The latest media craze has been to spotlight how badly fans treat game officials at high school sporting events, particularly basketball.
Columns are being written and shared on social media sites on a daily basis, and everybody clicks that they like them.
Most of these pro-official pieces followed an editorial distributed to media outlets by Karissa Niehoff and Mark Beckman. Niehoff is the executive director of the National Federation of State High School Associations, while Beckman is the executive director of the Montana High School Association.
The headline for the story read: “Dear Mom and Dad: Cool it.”
That editorial makes some great points. When you act like an idiot at your son or daughter’s games, then you are embarrassing your child’s school and your child.
You shouldn’t do that.
Fan behavior at games is a reason why we are seeing a national shortage on basketball officials, and officials of pretty much every other sport, for that matter.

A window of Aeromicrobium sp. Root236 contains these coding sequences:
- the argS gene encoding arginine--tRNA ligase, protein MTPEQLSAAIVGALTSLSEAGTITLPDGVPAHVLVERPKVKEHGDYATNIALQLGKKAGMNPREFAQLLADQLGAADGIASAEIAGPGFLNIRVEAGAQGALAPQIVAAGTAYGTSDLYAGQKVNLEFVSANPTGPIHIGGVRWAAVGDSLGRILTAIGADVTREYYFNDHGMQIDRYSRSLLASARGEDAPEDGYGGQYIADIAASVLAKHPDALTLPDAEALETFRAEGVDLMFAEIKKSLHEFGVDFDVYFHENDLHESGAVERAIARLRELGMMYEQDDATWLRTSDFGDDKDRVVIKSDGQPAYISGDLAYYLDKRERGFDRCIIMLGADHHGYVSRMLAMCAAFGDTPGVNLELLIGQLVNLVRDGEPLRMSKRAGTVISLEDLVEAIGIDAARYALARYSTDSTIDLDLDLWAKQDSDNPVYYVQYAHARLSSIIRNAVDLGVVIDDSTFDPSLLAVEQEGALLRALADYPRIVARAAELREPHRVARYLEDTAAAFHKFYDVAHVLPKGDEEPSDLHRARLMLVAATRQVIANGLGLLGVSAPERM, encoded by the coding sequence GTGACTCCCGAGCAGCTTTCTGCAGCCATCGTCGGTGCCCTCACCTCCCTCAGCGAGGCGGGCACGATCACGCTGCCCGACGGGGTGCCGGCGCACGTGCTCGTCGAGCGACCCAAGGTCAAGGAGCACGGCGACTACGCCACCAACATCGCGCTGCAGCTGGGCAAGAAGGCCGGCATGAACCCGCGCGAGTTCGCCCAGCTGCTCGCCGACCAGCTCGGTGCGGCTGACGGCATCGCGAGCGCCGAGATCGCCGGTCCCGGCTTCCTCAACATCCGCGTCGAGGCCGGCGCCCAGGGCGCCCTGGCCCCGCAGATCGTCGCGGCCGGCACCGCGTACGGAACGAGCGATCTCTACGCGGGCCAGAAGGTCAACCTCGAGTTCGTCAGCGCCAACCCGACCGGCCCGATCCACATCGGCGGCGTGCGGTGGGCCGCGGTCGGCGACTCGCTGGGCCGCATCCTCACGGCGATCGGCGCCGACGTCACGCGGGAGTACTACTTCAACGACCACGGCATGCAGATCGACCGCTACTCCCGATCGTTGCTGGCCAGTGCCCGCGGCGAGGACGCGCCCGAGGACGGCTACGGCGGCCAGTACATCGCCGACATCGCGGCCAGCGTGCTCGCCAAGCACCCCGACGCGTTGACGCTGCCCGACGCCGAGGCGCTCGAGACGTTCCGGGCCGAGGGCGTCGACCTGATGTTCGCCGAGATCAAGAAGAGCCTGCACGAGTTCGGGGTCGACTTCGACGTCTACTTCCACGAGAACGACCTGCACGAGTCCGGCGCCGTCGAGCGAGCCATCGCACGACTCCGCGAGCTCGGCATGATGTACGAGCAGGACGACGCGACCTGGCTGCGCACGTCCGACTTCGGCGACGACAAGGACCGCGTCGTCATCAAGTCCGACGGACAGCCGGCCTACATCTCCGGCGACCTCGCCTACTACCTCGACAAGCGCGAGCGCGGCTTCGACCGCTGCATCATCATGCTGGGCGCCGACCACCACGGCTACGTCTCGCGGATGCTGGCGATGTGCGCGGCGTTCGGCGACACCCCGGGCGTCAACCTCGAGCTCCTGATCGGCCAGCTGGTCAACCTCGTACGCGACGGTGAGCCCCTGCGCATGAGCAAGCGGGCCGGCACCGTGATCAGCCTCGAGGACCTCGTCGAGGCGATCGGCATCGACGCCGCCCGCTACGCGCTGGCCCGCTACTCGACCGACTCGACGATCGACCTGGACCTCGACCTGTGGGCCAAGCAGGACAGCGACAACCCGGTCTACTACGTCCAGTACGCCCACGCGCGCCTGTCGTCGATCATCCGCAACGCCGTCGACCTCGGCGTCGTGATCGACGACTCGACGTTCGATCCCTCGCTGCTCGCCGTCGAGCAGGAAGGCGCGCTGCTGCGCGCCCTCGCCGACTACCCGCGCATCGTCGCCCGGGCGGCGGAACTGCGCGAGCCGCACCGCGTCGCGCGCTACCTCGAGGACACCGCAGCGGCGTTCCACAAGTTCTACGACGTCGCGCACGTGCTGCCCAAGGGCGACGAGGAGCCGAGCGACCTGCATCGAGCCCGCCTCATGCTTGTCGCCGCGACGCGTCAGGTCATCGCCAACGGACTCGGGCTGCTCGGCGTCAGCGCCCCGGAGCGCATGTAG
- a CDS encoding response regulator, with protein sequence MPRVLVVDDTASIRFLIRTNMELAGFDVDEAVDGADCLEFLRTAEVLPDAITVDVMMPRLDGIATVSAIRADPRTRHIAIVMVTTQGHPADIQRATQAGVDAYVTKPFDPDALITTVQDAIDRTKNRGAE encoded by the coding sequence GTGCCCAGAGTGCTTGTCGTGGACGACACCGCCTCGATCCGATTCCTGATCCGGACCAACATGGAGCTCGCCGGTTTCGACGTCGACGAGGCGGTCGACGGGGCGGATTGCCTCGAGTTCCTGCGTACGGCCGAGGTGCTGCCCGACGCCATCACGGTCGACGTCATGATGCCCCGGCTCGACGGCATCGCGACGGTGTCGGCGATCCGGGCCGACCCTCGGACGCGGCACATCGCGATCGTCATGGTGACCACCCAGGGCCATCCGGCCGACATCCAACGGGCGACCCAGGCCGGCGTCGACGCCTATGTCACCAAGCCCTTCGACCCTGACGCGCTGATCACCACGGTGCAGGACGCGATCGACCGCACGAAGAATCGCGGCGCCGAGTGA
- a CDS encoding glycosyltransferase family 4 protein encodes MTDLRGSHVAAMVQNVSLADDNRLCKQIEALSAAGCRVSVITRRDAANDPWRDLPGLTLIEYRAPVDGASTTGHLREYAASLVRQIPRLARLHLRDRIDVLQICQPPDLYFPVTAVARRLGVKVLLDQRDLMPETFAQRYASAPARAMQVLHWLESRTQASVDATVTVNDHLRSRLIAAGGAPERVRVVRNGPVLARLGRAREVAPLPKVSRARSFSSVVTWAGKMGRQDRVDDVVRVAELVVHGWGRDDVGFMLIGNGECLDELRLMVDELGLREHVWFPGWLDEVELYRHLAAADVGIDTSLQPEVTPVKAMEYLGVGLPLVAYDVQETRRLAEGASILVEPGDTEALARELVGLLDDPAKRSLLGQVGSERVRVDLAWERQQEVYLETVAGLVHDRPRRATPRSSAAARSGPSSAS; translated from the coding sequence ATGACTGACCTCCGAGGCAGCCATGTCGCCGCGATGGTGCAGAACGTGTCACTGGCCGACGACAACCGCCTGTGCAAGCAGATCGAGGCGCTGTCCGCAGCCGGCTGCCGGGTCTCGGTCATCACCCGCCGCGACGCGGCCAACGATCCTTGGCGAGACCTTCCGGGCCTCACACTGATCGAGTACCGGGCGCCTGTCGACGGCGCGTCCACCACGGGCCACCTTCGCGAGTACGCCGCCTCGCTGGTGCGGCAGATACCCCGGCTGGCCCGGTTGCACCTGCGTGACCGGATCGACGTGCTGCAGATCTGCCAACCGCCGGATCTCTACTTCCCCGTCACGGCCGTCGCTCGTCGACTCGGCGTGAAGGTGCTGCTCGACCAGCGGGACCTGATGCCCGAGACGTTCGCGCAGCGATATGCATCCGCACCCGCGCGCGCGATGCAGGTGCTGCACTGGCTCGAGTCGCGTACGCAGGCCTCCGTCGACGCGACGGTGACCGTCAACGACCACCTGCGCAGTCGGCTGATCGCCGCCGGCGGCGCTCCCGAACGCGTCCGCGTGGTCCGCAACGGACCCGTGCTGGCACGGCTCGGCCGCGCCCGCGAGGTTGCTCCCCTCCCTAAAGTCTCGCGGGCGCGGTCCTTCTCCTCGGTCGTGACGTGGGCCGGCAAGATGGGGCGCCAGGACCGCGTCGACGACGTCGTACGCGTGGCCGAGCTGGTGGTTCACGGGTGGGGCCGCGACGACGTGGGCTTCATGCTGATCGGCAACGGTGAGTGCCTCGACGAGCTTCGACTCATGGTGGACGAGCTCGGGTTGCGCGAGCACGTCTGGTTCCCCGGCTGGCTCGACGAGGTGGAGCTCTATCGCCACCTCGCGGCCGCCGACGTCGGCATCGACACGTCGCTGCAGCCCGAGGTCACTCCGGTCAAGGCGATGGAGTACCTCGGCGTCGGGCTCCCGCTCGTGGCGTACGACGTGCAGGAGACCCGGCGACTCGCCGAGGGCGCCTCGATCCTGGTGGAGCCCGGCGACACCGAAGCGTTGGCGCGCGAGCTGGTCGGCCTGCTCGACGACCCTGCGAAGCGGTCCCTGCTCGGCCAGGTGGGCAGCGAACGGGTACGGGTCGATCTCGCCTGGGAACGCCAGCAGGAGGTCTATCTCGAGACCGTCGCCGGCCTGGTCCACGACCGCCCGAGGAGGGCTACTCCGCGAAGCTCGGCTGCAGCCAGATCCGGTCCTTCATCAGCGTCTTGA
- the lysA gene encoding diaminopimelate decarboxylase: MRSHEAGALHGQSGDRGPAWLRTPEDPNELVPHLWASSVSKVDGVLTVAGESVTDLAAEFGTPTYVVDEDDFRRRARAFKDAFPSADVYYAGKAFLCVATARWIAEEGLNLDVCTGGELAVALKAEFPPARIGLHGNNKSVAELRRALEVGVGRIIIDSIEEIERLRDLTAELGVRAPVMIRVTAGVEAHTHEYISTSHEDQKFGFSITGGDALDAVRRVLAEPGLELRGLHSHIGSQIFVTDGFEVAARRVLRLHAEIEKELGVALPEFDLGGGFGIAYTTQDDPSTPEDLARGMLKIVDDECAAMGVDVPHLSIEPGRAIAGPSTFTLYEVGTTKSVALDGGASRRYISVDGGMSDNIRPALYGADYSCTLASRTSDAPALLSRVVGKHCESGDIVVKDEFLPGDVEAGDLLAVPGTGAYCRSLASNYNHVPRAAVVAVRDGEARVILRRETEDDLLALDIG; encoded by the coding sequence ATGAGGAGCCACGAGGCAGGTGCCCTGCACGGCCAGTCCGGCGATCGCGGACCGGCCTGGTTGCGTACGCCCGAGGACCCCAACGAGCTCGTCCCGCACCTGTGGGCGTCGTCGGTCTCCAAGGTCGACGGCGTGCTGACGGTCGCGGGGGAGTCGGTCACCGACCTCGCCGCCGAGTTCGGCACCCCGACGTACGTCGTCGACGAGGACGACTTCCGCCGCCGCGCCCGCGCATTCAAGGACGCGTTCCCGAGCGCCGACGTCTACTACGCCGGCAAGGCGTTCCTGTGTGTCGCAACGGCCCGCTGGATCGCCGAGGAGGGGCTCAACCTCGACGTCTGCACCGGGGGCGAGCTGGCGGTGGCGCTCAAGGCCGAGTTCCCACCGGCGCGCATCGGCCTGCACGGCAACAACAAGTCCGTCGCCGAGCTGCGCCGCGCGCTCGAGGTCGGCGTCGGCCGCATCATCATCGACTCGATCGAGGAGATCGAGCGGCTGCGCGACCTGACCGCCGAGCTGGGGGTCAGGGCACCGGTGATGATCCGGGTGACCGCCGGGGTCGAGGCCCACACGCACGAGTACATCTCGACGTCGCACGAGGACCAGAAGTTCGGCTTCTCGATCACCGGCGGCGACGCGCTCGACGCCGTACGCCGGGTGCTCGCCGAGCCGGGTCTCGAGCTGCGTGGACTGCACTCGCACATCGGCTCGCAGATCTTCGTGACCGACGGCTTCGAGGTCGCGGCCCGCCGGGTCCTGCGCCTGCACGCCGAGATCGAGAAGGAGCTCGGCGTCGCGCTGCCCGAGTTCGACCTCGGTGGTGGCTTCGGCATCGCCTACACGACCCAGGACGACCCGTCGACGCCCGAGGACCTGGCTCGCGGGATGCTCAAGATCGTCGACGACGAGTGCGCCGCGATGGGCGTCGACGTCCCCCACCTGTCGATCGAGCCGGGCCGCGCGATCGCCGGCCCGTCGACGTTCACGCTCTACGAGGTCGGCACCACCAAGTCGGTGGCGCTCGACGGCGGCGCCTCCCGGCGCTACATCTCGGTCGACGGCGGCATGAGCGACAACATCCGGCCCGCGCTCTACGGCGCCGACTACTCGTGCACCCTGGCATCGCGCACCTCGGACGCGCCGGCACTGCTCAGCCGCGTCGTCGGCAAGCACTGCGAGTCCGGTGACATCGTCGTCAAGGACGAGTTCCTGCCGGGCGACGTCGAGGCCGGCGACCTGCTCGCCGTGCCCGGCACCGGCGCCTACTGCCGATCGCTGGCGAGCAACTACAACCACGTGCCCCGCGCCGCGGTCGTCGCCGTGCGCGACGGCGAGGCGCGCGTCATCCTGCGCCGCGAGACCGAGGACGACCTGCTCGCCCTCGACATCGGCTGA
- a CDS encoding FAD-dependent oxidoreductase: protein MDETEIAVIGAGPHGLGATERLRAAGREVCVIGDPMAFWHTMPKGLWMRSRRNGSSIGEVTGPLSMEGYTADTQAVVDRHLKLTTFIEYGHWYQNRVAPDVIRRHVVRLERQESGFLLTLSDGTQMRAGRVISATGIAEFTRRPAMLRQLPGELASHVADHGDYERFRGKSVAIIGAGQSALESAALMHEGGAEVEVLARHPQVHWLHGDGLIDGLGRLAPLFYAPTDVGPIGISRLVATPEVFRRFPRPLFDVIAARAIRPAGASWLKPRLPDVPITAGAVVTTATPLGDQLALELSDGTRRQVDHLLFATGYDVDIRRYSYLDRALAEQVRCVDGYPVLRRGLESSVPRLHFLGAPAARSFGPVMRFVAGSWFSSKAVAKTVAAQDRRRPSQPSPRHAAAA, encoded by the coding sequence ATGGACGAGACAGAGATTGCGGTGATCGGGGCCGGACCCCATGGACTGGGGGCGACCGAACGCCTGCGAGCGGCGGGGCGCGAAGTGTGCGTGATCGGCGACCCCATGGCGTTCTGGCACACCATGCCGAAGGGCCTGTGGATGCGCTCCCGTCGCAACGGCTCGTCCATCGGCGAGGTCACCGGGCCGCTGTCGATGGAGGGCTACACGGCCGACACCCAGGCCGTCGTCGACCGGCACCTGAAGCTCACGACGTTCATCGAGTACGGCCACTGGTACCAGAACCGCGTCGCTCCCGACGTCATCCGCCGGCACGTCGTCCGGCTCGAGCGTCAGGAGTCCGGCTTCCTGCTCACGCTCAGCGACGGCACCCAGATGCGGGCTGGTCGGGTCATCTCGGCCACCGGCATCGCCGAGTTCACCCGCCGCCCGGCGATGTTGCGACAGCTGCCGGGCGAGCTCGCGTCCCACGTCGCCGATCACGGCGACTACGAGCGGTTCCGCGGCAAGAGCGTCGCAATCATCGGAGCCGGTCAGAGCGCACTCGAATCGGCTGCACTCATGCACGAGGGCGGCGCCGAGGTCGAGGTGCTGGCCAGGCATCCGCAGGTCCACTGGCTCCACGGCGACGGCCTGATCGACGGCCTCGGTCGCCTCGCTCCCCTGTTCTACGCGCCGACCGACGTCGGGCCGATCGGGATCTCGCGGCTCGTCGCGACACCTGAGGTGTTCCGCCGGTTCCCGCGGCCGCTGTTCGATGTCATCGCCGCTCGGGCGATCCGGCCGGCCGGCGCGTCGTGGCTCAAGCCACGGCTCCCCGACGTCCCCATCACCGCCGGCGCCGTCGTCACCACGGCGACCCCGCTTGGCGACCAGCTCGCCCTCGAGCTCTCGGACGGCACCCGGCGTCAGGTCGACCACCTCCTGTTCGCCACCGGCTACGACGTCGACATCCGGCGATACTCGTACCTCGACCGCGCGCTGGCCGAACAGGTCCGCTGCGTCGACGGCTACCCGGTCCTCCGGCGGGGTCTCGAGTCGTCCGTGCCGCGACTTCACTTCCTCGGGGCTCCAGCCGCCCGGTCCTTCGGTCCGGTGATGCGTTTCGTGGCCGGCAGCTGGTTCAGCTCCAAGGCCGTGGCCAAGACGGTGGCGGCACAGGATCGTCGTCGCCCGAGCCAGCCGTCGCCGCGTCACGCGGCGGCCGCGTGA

Here is the bigger question, though: When did we get so sensitive?
These pile-on stories in newspapers, on the internet and on television lecturing everyone on how to act at sporting events following the insightful editorial by Niehoff and Beckman are insulting. Insulting to the officials, that is.
A recent survey by the National Association of officials shows that 75 percent of all high school officials say that “adult behavior” is the primary reason they quit. Further, 80 percent of all young officials bag it after just two years, presumably for the same reason.
This is great. We want to get rid of the weak officials.
If you cannot handle a few knucklehead moms, dads, aunts, uncles and grandparents in the crowd, then officiating was not for you in the first place.
Neither is the fast-food industry, or any other field where you work is scrutinized by the public.
If you are considering hanging up your stripes because people are yelling at you when you officiate, then you’ve got two options: Toughen up or hit the bricks.
I once saw a fan call Mike Anderson a “talking pile of pigs—,” and that was when his parents drove all the way down from Michigan to see him referee the game. And did Andy Cry? No.
And do you know why? Because there’s no crying in basketball. There’s no crying in basketball. No crying.